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When “Unfriending” is Self-Care

As an online content creator and fledgling online business owner, disengaging from social media altogether is simply not an option for me. Gone are the days when I could just decide to take social media breaks for weeks at a time. There are posts and products to promote, and prospective readers and customers won’t go where there is no presence. Yet social media can be a very mentally taxing place. When we’re not sifting through fake news and blistering hot takes, we’re desperately trying not to compare our behind-the-scenes to someone else’s highlight reel.

Occasionally it’s made better by videos of cute babies and pets. And, of course, we’re keeping up with what our friends are doing and saying.

But what happens when the things our friends are doing and saying aren’t contributing to our inner peace, but draining it?

Much ado is made about unfriending people over opinions. Undoubtedly we’ve all seen (and maybe even shared) the meme chastising the act of removing people from our friends list just because we disagree on some things. We’re supposed to be accepting of our differences, right? Well, sure. I’m a black, liberal, Christian woman living in Oklahoma. If I didn’t “accept” people who were different from me, I’d be eking out a pretty lonely existence.

But accepting people in your real life is slightly different from accepting people in your social media life. In today’s society, there is already so much that I have to navigate around and process in order to protect my mental health. I can love and pray for you every day and twice on Sundays, but surely I’m not obligated to subject myself to every article or post you share if I know there’s a good chance it’s going to take me to a dark place. I don’t feel entitled to the reverse from my online friends, either.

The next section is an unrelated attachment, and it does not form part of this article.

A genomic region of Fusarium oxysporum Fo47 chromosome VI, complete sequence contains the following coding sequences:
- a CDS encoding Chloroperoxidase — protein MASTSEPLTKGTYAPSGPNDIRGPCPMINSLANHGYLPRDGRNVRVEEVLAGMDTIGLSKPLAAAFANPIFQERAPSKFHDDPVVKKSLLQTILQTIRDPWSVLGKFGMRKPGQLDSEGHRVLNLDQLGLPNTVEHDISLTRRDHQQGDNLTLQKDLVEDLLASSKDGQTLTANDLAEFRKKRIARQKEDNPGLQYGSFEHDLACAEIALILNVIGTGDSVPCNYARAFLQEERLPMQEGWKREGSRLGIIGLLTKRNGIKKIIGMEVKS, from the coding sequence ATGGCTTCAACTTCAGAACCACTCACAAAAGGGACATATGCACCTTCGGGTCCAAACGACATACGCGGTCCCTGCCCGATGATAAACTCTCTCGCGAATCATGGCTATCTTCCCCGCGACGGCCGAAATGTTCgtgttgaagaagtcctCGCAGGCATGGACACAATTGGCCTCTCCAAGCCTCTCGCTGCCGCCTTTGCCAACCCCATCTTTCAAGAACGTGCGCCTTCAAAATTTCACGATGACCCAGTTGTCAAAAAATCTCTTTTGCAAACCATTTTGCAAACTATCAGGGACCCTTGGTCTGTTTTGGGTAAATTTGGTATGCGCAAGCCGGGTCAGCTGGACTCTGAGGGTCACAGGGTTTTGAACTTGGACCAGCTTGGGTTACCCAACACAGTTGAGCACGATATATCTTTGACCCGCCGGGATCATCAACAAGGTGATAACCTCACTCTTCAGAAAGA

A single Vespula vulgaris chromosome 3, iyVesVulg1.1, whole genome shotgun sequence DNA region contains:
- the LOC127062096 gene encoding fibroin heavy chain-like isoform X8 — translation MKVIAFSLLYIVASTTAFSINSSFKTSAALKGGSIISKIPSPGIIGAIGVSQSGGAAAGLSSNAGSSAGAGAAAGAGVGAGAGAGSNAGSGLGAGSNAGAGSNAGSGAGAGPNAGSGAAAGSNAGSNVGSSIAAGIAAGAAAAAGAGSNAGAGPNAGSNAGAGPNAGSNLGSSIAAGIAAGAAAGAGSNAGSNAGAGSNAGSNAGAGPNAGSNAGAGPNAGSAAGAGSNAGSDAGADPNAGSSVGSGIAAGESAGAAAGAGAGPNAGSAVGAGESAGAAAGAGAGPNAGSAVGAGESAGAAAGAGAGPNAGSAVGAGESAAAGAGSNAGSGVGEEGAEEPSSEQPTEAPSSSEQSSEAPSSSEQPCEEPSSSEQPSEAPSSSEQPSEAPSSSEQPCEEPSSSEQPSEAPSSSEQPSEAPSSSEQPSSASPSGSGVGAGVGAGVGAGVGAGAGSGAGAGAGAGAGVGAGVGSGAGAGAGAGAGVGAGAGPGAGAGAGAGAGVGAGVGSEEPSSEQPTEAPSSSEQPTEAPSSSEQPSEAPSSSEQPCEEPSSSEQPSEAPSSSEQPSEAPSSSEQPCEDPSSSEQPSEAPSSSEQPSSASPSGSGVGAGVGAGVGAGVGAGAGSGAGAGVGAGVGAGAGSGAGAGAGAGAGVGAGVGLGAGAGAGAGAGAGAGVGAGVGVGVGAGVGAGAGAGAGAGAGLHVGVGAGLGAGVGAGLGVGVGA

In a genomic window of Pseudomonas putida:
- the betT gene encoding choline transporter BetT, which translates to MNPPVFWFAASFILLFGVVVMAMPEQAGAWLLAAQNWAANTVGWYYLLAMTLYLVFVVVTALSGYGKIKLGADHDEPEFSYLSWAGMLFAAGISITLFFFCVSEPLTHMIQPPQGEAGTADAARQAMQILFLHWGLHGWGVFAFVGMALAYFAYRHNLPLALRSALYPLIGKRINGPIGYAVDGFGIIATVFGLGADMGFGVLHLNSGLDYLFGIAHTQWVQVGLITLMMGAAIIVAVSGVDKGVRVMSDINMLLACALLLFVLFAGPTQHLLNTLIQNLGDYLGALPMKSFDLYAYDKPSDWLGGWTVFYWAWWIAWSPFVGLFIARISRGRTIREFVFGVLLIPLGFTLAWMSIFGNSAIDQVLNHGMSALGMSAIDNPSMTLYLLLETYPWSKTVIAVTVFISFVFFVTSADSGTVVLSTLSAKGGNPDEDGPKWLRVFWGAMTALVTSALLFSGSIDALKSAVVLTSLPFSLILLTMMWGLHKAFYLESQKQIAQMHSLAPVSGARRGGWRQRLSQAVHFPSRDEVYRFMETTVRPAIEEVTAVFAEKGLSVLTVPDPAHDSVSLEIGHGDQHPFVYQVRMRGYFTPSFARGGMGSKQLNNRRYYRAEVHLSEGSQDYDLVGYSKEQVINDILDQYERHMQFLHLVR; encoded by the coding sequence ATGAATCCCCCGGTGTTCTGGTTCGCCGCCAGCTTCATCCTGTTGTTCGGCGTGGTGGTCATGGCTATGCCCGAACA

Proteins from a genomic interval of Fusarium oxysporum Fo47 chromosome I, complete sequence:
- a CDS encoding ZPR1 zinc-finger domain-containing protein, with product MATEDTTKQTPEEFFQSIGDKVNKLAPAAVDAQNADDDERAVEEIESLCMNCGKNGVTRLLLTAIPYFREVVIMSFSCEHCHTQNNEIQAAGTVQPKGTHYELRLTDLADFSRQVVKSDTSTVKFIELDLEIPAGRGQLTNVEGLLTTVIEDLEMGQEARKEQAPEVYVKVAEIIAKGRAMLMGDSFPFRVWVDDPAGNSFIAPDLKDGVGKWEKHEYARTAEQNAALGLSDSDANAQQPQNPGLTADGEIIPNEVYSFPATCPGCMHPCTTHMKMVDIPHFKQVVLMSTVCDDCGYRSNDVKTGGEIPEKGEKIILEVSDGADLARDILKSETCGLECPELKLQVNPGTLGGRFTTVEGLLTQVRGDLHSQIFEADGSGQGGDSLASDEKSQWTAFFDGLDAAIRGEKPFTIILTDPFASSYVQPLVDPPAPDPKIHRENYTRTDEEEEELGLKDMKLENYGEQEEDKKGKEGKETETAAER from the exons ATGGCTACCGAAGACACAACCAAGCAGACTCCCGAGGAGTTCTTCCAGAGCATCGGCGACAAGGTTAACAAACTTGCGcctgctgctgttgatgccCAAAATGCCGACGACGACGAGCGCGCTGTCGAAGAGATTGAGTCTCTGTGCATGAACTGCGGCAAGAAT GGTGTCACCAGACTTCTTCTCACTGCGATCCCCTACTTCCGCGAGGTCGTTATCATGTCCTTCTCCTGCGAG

This doesn’t only apply to politics or religion. I’ve unfriended people who were needlessly cruel to other people I didn’t even know in their posts, because I knew that every time they came across my timeline, their conduct would be all I would think about. Sometimes deciding whether or not to keep someone in my social media orbit is less about the person themselves, and more about how much of their online activity I can stomach and still maintain my inner peace.

Of course, the better we know a person in real life, the less likely it is that their online activity will negatively impact us. For one thing, we understand tone better when we actually have a relationship with someone. For another, it’s easier to engage on hot-button topics when there is trust that any discussions will be conducted in good faith.

This is why our focus should be on fostering meaningful real-life relationships, rather than maintaining a spot on someone’s digital friends list.

We have to be intentional in the ways we allow social media to affect our day-to-day lives. Each and every one of us has the right to curate the experience we want, including whose energy we allow into our headspace. In an ideal world, there would never be a reason to unfriend anyone. But if it ever comes down to choosing between a robust “friends” list and serenity, I’m choosing serenity every time.

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